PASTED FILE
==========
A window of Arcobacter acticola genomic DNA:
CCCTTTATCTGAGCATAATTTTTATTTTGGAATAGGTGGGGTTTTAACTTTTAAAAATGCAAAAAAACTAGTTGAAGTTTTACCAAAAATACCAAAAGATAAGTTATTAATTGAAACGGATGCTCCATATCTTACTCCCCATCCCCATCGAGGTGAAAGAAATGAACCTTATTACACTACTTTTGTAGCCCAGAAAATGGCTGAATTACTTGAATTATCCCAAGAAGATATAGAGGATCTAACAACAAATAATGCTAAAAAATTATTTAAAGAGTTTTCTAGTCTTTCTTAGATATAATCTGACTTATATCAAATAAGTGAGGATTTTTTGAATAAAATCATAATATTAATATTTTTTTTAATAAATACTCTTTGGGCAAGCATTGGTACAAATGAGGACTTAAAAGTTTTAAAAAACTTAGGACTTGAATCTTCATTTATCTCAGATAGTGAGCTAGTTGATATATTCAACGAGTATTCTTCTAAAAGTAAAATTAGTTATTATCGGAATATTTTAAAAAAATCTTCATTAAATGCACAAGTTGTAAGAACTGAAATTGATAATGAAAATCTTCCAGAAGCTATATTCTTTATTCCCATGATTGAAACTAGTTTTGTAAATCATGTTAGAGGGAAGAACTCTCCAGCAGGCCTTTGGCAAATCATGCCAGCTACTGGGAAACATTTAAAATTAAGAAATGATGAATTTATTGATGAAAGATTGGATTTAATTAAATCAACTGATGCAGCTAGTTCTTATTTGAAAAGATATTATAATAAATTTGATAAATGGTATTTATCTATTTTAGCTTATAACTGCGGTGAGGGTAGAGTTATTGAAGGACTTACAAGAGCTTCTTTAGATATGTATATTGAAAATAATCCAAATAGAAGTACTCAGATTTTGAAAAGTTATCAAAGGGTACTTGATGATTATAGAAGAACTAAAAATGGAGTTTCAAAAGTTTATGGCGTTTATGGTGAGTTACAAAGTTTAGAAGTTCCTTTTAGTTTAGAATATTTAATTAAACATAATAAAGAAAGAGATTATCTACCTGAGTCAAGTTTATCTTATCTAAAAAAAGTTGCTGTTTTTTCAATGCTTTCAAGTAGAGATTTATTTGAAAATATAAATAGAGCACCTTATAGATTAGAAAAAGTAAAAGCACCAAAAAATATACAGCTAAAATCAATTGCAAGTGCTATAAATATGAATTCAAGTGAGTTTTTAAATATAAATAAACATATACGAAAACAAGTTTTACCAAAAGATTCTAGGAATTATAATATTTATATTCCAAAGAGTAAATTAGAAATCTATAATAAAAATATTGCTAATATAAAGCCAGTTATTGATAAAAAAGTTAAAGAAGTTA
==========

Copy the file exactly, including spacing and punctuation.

A window of Arcobacter acticola genomic DNA:
CCCTTTATCTGAGCATAATTTTTATTTTGGAATAGGTGGGGTTTTAACTTTTAAAAATGCAAAAAAACTAGTTGAAGTTTTACCAAAAATACCAAAAGATAAGTTATTAATTGAAACGGATGCTCCATATCTTACTCCCCATCCCCATCGAGGTGAAAGAAATGAACCTTATTACACTACTTTTGTAGCCCAGAAAATGGCTGAATTACTTGAATTATCCCAAGAAGATATAGAGGATCTAACAACAAATAATGCTAAAAAATTATTTAAAGAGTTTTCTAGTCTTTCTTAGATATAATCTGACTTATATCAAATAAGTGAGGATTTTTTGAATAAAATCATAATATTAATATTTTTTTTAATAAATACTCTTTGGGCAAGCATTGGTACAAATGAGGACTTAAAAGTTTTAAAAAACTTAGGACTTGAATCTTCATTTATCTCAGATAGTGAGCTAGTTGATATATTCAACGAGTATTCTTCTAAAAGTAAAATTAGTTATTATCGGAATATTTTAAAAAAATCTTCATTAAATGCACAAGTTGTAAGAACTGAAATTGATAATGAAAATCTTCCAGAAGCTATATTCTTTATTCCCATGATTGAAACTAGTTTTGTAAATCATGTTAGAGGGAAGAACTCTCCAGCAGGCCTTTGGCAAATCATGCCAGCTACTGGGAAACATTTAAAATTAAGAAATGATGAATTTATTGATGAAAGATTGGATTTAATTAAATCAACTGATGCAGCTAGTTCTTATTTGAAAAGATATTATAATAAATTTGATAAATGGTATTTATCTATTTTAGCTTATAACTGCGGTGAGGGTAGAGTTATTGAAGGACTTACAAGAGCTTCTTTAGATATGTATATTGAAAATAATCCAAATAGAAGTACTCAGATTTTGAAAAGTTATCAAAGGGTACTTGATGATTATAGAAGAACTAAAAATGGAGTTTCAAAAGTTTATGGCGTTTATGGTGAGTTACAAAGTTTAGAAGTTCCTTTTAGTTTAGAATATTTAATTAAACATAATAAAGAAAGAGATTATCTACCTGAGTCAAGTTTATCTTATCTAAAAAAAGTTGCTGTTTTTTCAATGCTTTCAAGTAGAGATTTATTTGAAAATATAAATAGAGCACCTTATAGATTAGAAAAAGTAAAAGCACCAAAAAATATACAGCTAAAATCAATTGCAAGTGCTATAAATATGAATTCAAGTGAGTTTTTAAATATAAATAAACATATACGAAAACAAGTTTTACCAAAAGATTCTAGGAATTATAATATTTATATTCCAAAGAGTAAATTAGAAATCTATAATAAAAATATTGCTAATATAAAGCCAGTTATTGATAAAAAAGTTAAAGAAGTTA